Estonian composer Arvo PÃ¤rt (born in 1935; he turned 70 on Sept. 11) has found considerable success with his austere style. After first gaining notice as a Serialist composer incorporating stylistic collage, he took two sabbaticals, partly because the Soviet government approved of neither his Serial tendencies nor his religiousity, partly to rethink his style. Starting in 1976, he pioneered a lean, meditative style he dubbed Tintinnabuli (think of lots of bells chiming).
Some people still think that rock and roll is a boysâ€™ game. Women have always made rock music, but theyâ€™re often stereotyped, trivialized, or badly marketed while theyâ€™re doing their best work, and quickly forgotten when they leave the public eye. There are a few moments that stand out in this history, however, moments when women have created songs or performances so transcendently rock that they canâ€™t be forgotten. My personal list includes Joan Jett singing â€œYou Donâ€™t Own Me,â€ Patti Smith singing â€œGloria,â€ Tori Amos grinding on her piano bench while snapping, â€œSo you can make me cum, it doesnâ€™t make you Jesus,â€ and Kathleen Hanna working the stage topless, with â€œslutâ€ scrawled across her chest.
The saga of Charles Gayle is a long and winding tale full of highs and lows. The fluctuations are mostly not in quality (he has made just two subpar albums out of twenty-two he's led from 1988 on), but in media and record label attention to his talents. He was a big story in the '90s (well, on the NYC avant-jazz scene), often with weekly gigs at the Knitting Factory, but then he became dissatisfied with his approach and began experimenting, musically and in terms of presentation, withdrawing from regular performance while he did so. In recent years, he has been working on combining the precision of bebop with the intensity of free jazz.
We have been flooded with reissues of â€œforgotten psychedelic classicsâ€ in the past few years. Some of them are good, lots of them are fun, and many demonstrate why they were forgotten. Few are classics. Now here comes Drag City, a Chicago label more associated with the current alt-rock scene, surprisingly touting this extremely obscure 1973 psych-folk album by a New England hippie, Gary Higgins. Even more surprisingly, this IS a classic.
So how could the folks at Radioactive have missed it?!? One reason, perhaps, is that the only overtly psychedelic musical touches â€“ really pretty mild â€“ are a few keyboard riffs spiced by Terry Fenton with pitch slides (â€œIt Didnâ€™t Take Too Longâ€) and some creative organ registrations (check out the tinkling notes on â€œStable the Spudsâ€).
An intelligently constructed program, especially if it's based on a compelling concept, is almost as important to a recital album as the quality of the playing. Jenny Lin, one of the finest classical pianists in New York (and that's saying something), has a winning concept here. As Luca Sabbatini, the author of the program notes, writes, "small forms -- preludes, etudes, nocturnes, poems, character pieces, etc. -- often served their creators as a space which fairly encouraged aesthetic revolutions and other breaches of convention..." Listening to this mostly chronological program from beginning to end, one hears the piano's vocabulary expand radically over the space of 17 years.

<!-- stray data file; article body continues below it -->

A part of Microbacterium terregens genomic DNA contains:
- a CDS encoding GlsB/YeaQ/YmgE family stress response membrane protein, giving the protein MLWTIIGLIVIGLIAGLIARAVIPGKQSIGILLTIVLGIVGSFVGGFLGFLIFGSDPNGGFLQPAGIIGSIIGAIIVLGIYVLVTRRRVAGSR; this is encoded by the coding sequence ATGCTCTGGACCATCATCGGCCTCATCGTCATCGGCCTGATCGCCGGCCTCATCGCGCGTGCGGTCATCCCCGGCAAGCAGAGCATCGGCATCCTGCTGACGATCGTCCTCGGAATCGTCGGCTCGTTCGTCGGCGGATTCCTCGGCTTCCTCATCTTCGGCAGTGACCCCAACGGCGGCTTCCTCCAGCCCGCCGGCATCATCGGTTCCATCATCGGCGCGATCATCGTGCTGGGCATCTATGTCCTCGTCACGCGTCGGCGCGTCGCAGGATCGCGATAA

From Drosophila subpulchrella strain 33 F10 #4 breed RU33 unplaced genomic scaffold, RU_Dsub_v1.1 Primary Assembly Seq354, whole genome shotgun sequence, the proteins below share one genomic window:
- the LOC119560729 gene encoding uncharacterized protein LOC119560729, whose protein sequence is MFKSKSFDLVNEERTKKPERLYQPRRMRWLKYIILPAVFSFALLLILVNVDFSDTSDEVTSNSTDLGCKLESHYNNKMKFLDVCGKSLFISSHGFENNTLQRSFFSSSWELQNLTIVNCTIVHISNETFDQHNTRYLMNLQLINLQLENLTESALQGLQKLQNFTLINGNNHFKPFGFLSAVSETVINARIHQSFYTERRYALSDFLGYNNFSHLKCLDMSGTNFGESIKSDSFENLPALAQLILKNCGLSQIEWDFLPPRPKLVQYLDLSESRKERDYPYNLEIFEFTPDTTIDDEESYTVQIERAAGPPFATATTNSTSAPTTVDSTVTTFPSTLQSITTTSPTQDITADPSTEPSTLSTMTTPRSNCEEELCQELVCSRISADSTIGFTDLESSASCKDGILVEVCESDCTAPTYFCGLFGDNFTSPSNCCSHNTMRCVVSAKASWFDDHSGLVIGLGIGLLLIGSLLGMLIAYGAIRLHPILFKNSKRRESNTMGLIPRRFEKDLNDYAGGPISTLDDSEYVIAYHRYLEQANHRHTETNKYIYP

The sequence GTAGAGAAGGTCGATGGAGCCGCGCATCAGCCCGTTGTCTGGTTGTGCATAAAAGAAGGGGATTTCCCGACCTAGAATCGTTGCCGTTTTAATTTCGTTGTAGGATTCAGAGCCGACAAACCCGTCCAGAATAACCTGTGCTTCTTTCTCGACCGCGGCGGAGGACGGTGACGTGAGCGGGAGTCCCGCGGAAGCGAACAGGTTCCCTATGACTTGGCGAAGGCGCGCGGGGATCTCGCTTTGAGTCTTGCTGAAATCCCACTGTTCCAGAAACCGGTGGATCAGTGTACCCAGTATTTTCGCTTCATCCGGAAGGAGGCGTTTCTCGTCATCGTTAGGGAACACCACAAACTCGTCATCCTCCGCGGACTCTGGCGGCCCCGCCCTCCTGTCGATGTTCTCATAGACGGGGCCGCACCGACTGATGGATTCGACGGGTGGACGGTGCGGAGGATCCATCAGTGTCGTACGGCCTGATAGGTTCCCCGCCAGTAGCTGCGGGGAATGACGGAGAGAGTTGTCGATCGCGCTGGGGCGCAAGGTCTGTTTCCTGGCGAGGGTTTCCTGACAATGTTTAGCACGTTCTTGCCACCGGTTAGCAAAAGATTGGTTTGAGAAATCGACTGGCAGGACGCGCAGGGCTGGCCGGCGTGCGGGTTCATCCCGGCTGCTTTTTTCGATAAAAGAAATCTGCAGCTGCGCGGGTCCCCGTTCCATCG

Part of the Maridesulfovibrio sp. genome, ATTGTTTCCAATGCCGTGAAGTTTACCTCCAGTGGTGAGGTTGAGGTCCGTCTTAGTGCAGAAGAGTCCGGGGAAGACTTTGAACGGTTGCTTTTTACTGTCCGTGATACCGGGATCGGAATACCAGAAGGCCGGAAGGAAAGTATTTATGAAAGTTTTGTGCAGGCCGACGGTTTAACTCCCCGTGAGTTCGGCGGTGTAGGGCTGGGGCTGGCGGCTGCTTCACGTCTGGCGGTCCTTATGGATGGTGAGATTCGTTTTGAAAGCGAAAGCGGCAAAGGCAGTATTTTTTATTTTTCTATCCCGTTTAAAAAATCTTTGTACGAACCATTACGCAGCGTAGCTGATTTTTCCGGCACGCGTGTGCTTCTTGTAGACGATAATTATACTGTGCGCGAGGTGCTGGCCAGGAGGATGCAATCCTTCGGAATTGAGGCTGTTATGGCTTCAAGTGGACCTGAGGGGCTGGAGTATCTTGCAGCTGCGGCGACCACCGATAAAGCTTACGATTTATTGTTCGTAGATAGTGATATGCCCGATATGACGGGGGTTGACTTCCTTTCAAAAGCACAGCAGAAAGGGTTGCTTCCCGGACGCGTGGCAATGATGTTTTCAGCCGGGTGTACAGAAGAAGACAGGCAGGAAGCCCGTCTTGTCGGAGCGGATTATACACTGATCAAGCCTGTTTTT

Halfway through his fifth decade in the public eye, Wayne Shorter sounds like as much of a jazz giant as ever: a superb composer and the architect of an elliptical improvisational sax style that has grown more and more influential. It's the latter facet that is emphasized on this album of concert recordings from the past three years.. The formation of a new quartet has seemingly invigorated him, and Shorter clearly inspires his younger sidemen to take risks -- Danilo Perez, John Patitucci, and Brian Blade never seemed all that progressive before, and this is their most interesting playing.
Hands down one of the most intricately beautiful instrumental albums of the year so far. Jack Rose (of Virginia neo-psych band Pelt) is not only a guitar virtuoso of the highest order, an adept finger-style picker in the Rev. Gary Davis/John Fahey tradition (he covers the latterâ€™s â€œSunflower River Bluesâ€), heâ€™s an imaginative genre-hopper who â€“ like Fahey in his later years â€“ can make his acoustic guitar an instrument for meditative psychedelia, even make it sound like a sitar.
Aside from the Fahey cover, all eight tracks on this solo excursion are originals, starting out in a mostly traditional vein and then, on the second half of the disc, mixing in the raga influence on alternating tracks.